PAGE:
President Joe Biden announced his intent to nominate Ketanji Brown Jackson to the United States Court of Appeals for the D.C. Circuit on March 30, 2021. If confirmed, Jackson will be only the third African American woman to ever serve on that court. President Biden has promised to prioritize demographic and professional diversity, and Ketanji Brown Jackson is a stellar first nominee to demonstrate that commitment. There is a dearth of African American women on the federal appellate bench, and it is long past time that we see more. The bench also needs more judges who, like Jackson, have experience as public defenders, have represented the most vulnerable members of our society, and have fought for the constitutional rights of all.
Judge Ketanji Brown Jackson currently serves on the United States District Court for the District of Columbia. She was nominated to that court by President Barack Obama and the Senate unanimously confirmed her in March 2013.
Judge Jackson was born in Washington, DC in 1970. Her parents were both public school teachers who moved the family to Miami, Florida, where Judge Jackson grew up. She graduated from Harvard-Radcliffe College in 1992 with an A.B., magna cum laude, in Government and earned her J.D., cum laude, from Harvard Law School, where she was a supervising editor of the Harvard Law Review. After law school, Judge Jackson clerked for three federal judges: Associate Justice Stephen G. Breyer of the Supreme Court of the United States, Judge Bruce M. Selya of the U.S. Court of Appeals for the First Circuit, and Judge Patti B. Saris of the U.S. District Court for the District of Massachusetts.
After her first two clerkships, Judge Jackson worked as a litigation associate at Miller, Cassidy, Larroca & Lewin LLP, where her practice focused on civil subject matters such as commercial breach of contract, bankruptcy, and defense of corporate employment discrimination. After her final clerkship with Justice Breyer, Judge Jackson represented clients in criminal and civil appellate matters at Goodwin Procter LLP, including before the Supreme Court.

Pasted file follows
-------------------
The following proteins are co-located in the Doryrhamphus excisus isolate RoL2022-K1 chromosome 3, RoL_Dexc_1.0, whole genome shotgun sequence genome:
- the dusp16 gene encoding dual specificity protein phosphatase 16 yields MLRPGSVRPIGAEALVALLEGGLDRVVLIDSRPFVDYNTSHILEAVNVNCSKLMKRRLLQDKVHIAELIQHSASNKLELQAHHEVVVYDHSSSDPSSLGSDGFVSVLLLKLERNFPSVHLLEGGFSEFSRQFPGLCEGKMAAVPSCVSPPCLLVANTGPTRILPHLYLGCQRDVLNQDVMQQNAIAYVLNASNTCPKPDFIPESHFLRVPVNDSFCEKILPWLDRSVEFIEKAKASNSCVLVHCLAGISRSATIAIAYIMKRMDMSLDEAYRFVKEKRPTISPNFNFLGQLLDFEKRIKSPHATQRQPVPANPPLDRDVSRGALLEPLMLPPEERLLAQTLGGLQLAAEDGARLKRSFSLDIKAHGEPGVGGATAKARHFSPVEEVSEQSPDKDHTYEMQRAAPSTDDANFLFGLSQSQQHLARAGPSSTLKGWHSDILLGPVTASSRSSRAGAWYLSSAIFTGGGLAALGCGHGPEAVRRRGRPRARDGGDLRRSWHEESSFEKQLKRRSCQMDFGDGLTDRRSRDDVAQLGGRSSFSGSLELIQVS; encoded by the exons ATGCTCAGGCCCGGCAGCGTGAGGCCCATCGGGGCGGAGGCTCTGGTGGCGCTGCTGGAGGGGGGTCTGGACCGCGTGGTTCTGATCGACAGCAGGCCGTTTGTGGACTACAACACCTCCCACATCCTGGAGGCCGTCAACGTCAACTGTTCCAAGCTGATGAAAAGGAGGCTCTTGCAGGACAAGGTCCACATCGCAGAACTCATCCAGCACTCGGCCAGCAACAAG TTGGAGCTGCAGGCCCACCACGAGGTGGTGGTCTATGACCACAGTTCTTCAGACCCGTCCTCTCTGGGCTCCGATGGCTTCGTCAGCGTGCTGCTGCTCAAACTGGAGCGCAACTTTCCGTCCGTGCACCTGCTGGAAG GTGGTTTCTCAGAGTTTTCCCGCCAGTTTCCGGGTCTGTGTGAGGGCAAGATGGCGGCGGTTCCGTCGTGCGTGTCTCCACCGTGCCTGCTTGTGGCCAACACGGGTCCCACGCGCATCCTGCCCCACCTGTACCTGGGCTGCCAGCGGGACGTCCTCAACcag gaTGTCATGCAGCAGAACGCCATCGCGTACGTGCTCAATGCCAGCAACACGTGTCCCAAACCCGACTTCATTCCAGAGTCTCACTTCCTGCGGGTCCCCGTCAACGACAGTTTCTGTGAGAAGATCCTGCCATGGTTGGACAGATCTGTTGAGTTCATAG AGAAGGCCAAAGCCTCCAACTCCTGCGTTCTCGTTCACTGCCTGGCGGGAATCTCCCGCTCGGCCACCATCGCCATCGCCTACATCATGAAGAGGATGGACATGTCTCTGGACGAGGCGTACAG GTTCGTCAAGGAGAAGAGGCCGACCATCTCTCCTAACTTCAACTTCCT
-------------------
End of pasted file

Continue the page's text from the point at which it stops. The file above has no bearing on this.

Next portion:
Judge Jackson returned to public service in 2003 as an Assistant Special Counsel for the U.S. Sentencing Commission and in 2009 President Obama elevated her to be the Commission’s Vice Chair. Her appointment was unanimously confirmed by the Senate. During her tenure, the Commission reduced the Sentencing Guidelines for crack cocaine and other drug-related offenses. Judge Jackson then served as an Assistant Federal Public Defender in the District of Columbia where she represented low-income criminal appellants before the U.S. Court of Appeals for the D.C. Circuit. Judge Jackson left the Federal Defender’s Office in 2007 and spent three years as Of Counsel at Morrison & Foerster LLP. There, she worked on civil and criminal appellate cases in state and federal courts and was counsel of record on several amicus briefs to the Supreme Court.
During her eight years on the District Court for the District of Columbia, Judge Jackson has demonstrated a commitment to equal justice. For example, in Pierce v. District of Columbia, Judge Jackson held that prison officials had acted with “deliberate indifference” to a deaf inmate’s need for accommodations under the Americans with Disabilities Act. In Patterson v. United States, Judge Jackson denied police officers’ claims of qualified immunity for arresting and charging a protestor with disorderly conduct after he used profanity. And in Make the Road New York v. McAleenan, Judge Jackson issued a nationwide preliminary injunction to prevent President Trump’s Department of Homeland Security from increasing “fast-track” deportations which do not require immigration court hearings. And, in a suit seeking to compel testimony before the House from Don McGhan, she ruled that McGahn could be required to testify.
Judge Brown has also had the opportunity to weigh in on behalf of workers’ rights. In AFGE, AFL-CIO v. Trump, Judge Jackson overturned three Trump executive orders which limited the rights of federal employees to bargain collectively and engage with union representatives.
Professional and Academic Activities
Judge Jackson is a member of the Judicial Conference Committee on Defender Services, the Harvard University Board of Overseers, and the Council of the American Law Institute. She also serves on the board of the United States Supreme Court Fellows Commission and the D.C. Circuit Historical Society. Through her work with the Historical Society, Judge Jackson serves as a judge for the Mock Court Program, which invites D.C. high school students to the federal court to argue First and Fourth Amendment cases.